238 barriers. This enables static parallelization of the fine-grained static
239 concurrency in the work groups in multiple ways (SIMD, VLIW, superscalar, ...).
240
241 Pure
242 ----
243
244 `Pure `_ is an algebraic/functional
245 programming language based on term rewriting. Programs are collections of
246 equations which are used to evaluate expressions in a symbolic fashion. The
247 interpreter uses LLVM as a backend to JIT-compile Pure programs to fast native
248 code. Pure offers dynamic typing, eager and lazy evaluation, lexical closures,
249 a hygienic macro system (also based on term rewriting), built-in list and
250 matrix support (including list and matrix comprehensions) and an easy-to-use
251 interface to C and other programming languages (including the ability to load
252 LLVM bitcode modules, and inline C, C++, Fortran and Faust code in Pure
253 programs if the corresponding LLVM-enabled compilers are installed).
254
255 Pure version 0.54 has been tested and is known to work with LLVM 3.1 (and
256 continues to work with older LLVM releases >= 2.5).
257
258 TTA-based Co-design Environment (TCE)
259 -------------------------------------
260
261 `TCE `_ is a toolset for designing application-specific
262 processors (ASP) based on the Transport triggered architecture (TTA). The
263 toolset provides a complete co-design flow from C/C++ programs down to
264 synthesizable VHDL/Verilog and parallel program binaries. Processor
265 customization points include the register files, function units, supported
266 operations, and the interconnection network.
267
268 TCE uses Clang and LLVM for C/C++ language support, target independent
269 optimizations and also for parts of code generation. It generates new
270 LLVM-based code generators "on the fly" for the designed TTA processors and
271 loads them in to the compiler backend as runtime libraries to avoid per-target
272 recompilation of larger parts of the compiler chain.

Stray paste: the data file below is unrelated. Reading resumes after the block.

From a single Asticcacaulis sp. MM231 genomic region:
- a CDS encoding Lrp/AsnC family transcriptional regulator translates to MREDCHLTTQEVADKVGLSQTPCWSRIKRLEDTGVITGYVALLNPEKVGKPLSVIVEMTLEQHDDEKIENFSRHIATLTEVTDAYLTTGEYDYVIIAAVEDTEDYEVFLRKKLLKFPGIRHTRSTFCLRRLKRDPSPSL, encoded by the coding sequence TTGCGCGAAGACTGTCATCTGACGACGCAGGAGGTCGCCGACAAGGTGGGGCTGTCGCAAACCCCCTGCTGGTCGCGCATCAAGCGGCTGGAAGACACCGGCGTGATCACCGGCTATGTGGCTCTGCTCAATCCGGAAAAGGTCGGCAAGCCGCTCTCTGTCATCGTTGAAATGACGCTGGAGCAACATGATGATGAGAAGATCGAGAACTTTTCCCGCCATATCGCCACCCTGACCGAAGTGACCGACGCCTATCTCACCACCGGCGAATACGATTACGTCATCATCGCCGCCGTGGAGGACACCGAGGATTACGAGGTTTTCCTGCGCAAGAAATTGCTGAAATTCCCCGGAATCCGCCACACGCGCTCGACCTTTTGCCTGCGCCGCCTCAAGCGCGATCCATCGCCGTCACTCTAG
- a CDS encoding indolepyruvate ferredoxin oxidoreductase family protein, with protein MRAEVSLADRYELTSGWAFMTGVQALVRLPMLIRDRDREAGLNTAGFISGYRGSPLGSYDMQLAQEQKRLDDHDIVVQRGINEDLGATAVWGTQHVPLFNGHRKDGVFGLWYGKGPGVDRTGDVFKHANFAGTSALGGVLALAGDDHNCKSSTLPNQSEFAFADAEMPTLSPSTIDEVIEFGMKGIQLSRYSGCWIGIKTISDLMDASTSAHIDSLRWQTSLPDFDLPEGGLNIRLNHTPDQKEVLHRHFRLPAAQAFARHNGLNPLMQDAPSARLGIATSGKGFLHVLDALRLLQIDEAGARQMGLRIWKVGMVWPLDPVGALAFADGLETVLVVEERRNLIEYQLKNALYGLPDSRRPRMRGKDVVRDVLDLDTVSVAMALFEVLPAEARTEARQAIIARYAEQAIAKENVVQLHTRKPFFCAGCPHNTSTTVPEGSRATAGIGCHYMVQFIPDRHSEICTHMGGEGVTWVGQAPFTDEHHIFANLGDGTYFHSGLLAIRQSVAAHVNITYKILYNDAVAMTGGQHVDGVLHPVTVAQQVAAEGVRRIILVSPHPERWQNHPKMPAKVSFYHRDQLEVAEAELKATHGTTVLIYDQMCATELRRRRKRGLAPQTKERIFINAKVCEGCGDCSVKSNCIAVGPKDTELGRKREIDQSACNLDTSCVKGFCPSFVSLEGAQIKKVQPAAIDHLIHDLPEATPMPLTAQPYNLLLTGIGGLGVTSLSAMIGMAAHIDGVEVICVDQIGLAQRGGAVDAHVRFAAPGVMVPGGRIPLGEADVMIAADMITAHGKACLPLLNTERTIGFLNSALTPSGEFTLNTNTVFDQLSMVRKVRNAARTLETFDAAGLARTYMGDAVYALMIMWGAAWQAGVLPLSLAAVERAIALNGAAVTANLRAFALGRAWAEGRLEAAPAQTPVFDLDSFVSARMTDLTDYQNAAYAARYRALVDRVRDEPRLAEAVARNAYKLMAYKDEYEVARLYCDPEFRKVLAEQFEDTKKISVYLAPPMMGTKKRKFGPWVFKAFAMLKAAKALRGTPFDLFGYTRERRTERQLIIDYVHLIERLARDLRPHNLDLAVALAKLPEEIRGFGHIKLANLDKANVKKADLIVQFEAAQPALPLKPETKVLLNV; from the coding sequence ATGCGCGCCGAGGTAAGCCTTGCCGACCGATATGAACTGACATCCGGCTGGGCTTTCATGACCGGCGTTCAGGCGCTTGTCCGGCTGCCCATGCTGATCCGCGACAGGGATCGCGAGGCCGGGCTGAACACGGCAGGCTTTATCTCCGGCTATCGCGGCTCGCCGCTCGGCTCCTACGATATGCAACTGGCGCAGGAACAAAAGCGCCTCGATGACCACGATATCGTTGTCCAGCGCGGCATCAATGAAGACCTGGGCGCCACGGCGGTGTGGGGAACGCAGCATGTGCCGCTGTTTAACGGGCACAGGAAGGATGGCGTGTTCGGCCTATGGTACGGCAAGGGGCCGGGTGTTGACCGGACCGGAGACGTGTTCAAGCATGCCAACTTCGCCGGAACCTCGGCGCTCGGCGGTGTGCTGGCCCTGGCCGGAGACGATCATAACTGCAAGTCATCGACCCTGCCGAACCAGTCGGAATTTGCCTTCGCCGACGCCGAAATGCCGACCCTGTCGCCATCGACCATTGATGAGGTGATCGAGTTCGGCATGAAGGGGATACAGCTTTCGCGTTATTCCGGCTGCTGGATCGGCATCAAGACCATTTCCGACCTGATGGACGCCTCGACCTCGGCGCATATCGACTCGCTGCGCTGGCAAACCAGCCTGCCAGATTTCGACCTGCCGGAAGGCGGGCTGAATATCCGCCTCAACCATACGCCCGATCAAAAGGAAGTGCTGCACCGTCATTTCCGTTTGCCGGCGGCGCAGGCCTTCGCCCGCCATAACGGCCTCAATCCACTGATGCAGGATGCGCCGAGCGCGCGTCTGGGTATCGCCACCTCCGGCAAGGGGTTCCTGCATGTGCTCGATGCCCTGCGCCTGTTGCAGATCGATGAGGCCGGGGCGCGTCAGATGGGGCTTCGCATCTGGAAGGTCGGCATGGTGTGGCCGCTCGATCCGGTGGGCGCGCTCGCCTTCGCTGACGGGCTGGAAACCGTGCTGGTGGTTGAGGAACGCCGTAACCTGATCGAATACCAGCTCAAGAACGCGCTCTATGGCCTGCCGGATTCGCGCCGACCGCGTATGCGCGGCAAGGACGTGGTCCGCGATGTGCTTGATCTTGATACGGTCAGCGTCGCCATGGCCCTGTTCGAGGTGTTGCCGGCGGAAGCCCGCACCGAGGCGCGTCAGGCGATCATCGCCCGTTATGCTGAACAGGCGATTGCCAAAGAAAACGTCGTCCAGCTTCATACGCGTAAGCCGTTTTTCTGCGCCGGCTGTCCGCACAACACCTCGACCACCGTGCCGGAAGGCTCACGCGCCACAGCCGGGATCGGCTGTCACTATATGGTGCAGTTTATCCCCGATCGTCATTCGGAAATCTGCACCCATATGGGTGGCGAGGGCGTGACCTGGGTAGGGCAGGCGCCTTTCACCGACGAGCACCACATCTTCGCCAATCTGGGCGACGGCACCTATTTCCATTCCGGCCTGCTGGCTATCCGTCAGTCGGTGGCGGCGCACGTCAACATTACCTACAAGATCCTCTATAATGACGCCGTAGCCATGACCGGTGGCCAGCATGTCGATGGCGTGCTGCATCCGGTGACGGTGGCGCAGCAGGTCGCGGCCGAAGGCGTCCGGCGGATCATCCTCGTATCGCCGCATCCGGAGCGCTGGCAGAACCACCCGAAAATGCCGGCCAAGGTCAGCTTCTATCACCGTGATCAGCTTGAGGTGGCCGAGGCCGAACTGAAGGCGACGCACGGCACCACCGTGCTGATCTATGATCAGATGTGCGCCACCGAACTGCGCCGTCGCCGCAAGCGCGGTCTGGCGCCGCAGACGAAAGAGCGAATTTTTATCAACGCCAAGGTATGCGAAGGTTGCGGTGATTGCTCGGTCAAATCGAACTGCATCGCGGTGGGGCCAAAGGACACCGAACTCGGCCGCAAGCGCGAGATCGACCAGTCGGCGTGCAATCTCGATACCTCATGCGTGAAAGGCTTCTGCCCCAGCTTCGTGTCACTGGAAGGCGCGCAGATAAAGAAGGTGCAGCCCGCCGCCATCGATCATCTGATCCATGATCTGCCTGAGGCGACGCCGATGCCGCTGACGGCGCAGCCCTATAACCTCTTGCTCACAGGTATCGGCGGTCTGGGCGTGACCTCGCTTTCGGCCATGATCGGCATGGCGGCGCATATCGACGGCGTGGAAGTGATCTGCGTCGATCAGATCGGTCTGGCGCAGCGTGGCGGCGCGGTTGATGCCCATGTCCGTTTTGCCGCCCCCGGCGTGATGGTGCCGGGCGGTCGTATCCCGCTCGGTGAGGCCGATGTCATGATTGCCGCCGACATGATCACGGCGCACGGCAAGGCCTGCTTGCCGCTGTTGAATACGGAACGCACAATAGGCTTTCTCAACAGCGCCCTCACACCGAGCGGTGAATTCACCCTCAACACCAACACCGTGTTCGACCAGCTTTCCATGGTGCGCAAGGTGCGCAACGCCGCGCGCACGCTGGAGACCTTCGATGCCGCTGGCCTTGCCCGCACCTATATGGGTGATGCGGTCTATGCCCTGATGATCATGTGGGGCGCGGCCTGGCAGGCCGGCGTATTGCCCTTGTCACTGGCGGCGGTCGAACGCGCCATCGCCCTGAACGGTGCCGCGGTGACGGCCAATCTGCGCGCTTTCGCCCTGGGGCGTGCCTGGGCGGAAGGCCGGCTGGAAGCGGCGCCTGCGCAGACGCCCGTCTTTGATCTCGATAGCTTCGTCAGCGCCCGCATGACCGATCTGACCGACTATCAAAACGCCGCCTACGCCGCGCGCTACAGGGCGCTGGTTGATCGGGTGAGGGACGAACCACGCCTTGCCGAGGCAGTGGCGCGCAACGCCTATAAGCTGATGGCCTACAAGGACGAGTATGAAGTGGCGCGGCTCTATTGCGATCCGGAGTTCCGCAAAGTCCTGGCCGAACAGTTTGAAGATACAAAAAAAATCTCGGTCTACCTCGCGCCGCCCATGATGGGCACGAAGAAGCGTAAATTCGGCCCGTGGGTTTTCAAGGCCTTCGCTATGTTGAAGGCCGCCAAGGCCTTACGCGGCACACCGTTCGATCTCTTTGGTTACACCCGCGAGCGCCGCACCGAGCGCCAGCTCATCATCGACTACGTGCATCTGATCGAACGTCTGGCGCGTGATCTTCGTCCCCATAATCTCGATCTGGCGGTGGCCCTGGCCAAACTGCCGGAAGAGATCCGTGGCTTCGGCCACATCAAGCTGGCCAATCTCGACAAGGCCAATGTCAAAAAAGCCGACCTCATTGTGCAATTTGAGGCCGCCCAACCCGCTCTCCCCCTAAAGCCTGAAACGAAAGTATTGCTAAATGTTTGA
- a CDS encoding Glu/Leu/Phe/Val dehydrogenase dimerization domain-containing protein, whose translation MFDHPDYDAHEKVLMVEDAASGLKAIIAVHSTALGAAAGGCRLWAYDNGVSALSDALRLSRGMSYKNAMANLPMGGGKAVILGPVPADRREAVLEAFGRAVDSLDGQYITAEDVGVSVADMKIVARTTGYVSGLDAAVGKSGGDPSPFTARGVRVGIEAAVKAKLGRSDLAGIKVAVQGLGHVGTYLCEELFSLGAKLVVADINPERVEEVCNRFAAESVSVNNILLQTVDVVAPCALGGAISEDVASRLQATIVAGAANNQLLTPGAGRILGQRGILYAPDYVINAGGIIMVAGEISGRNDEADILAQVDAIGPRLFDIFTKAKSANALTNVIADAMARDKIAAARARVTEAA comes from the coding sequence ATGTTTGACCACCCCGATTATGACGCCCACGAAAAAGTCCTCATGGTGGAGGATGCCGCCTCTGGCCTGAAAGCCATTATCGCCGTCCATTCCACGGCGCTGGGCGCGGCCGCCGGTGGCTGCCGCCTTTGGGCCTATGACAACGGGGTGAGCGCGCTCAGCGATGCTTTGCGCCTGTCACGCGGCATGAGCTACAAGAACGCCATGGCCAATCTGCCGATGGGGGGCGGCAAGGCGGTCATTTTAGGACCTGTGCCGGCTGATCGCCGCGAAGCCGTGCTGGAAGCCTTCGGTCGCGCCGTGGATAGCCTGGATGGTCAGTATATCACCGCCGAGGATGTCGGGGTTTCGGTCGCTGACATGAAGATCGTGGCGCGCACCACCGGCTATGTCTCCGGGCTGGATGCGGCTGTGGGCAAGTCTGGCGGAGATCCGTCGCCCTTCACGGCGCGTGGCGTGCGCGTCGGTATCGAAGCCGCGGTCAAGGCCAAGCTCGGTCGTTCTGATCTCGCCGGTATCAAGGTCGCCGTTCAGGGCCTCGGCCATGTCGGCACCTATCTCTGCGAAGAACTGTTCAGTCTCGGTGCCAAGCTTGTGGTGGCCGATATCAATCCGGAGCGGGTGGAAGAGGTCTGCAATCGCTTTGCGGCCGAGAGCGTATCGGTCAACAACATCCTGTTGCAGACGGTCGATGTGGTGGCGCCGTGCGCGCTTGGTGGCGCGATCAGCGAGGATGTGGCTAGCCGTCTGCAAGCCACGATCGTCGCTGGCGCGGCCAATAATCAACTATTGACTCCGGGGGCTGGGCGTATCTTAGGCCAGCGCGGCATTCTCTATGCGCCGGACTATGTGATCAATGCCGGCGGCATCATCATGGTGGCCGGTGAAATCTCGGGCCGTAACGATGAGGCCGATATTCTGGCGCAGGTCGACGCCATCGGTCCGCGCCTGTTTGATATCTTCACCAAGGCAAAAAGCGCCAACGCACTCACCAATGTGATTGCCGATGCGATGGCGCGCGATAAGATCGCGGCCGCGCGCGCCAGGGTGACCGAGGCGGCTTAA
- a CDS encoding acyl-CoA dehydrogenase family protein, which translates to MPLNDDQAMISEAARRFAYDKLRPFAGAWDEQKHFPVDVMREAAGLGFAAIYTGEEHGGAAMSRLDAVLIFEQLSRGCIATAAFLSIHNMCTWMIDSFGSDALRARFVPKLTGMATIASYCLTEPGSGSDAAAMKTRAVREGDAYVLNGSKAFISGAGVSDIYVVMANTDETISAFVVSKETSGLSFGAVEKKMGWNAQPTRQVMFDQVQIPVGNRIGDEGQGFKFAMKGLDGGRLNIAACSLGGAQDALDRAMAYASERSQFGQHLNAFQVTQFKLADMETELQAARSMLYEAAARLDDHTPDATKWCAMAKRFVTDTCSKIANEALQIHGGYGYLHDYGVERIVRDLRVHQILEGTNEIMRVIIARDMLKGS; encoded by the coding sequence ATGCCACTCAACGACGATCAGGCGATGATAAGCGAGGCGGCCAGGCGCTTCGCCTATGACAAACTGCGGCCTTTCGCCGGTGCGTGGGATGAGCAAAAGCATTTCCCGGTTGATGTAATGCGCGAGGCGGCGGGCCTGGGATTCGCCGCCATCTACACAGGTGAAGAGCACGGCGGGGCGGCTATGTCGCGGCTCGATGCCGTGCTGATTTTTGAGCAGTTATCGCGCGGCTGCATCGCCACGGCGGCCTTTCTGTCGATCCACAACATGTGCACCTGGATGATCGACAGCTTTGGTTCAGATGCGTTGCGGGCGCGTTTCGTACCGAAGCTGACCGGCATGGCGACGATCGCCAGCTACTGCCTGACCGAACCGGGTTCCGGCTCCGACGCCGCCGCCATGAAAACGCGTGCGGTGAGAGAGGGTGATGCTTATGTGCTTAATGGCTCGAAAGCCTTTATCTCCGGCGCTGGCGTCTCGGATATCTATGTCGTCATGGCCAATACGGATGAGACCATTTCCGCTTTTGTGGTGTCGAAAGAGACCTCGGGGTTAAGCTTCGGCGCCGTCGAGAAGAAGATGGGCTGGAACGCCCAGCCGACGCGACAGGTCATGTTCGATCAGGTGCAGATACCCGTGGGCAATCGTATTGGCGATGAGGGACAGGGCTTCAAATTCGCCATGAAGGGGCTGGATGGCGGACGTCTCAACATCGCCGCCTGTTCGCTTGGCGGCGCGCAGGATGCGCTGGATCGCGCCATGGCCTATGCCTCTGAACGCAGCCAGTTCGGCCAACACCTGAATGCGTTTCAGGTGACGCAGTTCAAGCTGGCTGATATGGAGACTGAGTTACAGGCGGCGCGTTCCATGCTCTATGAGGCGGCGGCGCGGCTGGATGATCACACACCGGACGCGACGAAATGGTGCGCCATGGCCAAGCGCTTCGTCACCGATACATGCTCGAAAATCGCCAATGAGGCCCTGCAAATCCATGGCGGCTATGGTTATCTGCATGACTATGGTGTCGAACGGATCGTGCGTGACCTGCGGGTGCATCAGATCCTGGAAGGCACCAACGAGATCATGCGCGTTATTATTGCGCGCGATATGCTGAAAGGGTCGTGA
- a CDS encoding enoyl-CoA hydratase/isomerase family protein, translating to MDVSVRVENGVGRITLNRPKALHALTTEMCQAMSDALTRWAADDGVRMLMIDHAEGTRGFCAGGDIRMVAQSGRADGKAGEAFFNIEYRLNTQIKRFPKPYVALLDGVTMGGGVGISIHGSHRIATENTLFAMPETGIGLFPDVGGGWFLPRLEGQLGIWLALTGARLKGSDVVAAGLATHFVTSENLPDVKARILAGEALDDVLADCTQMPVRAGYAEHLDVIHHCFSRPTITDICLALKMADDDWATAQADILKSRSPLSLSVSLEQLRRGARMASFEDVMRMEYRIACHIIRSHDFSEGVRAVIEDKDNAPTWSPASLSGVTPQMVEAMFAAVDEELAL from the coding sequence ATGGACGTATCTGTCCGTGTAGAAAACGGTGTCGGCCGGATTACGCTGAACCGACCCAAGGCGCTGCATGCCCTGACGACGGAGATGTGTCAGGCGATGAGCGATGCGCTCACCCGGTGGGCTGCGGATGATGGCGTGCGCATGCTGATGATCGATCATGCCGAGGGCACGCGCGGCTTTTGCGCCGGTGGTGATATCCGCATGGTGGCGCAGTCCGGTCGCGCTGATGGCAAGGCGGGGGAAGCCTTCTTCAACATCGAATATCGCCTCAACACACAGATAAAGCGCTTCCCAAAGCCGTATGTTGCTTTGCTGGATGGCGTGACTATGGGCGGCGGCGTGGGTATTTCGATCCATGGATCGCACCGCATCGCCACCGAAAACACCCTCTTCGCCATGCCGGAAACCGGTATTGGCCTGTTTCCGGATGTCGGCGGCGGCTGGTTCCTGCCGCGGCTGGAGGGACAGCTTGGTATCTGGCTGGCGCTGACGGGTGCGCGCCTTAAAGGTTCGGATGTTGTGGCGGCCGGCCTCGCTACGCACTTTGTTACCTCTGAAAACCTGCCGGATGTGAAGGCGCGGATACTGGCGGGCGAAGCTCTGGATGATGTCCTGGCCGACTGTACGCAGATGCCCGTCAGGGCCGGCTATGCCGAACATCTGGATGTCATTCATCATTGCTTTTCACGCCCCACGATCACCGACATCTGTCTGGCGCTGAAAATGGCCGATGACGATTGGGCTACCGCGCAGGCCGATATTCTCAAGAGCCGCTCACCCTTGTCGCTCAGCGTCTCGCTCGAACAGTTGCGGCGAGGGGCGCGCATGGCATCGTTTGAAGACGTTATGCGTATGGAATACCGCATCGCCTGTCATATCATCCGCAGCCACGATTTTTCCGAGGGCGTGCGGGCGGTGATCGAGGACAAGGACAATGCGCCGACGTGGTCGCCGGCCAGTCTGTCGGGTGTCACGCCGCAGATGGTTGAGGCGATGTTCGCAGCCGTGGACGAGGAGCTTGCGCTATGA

273
274 Installation Instructions
275 =========================
276
277 See :doc:`GettingStarted`.
278
279 What's New in LLVM 3.2?
280 =======================
281
282 This release includes a huge number of bug fixes, performance tweaks and minor
283 improvements. Some of the major improvements and new features are listed in
284 this section.
285
286 Major New Features
287 ------------------
288
289 ..
290
291 Features that need text if they're finished for 3.2:
292 ARM EHABI
293 combiner-aa?
294 strong phi elim
295 loop dependence analysis
296 CorrelatedValuePropagation
297 Integrated assembler on by default for arm/thumb?
298
299 Near dead:
300 Analysis/RegionInfo.h + Dom Frontiers
301 SparseBitVector: used in LiveVar.
302 llvm/lib/Archive - replace with lib object?
303
304
305 LLVM 3.2 includes several major changes and big features:
306
307 #. New NVPTX back-end (replacing existing PTX back-end) based on NVIDIA sources
308 #. ...
309
310 LLVM IR and Core Improvements
311 -----------------------------
312
313 LLVM IR has several new features for better support of new targets and that
314 expose new optimization opportunities:
315
316 #. Thread local variables may have a specified TLS model. See the :ref:`Language
317 Reference Manual `.
318 #. ...
319
320 Optimizer Improvements
321 ----------------------
322
323 In addition to many minor performance tweaks and bug fixes, this release
324 includes a few major enhancements and additions to the optimizers:
325
326 Loop Vectorizer - We've added a loop vectorizer and we are now able to
327 vectorize small loops. The loop vectorizer is disabled by default and can be
328 enabled using the ``-mllvm -vectorize-loops`` flag. The SIMD vector width can
329 be specified using the flag ``-mllvm -force-vector-width=4``. The default
330 value is ``0`` which means auto-select.
331
332 We can now vectorize this function:
333
334 .. code-block:: c++
335
336 unsigned sum_arrays(int *A, int *B, int start, int end) {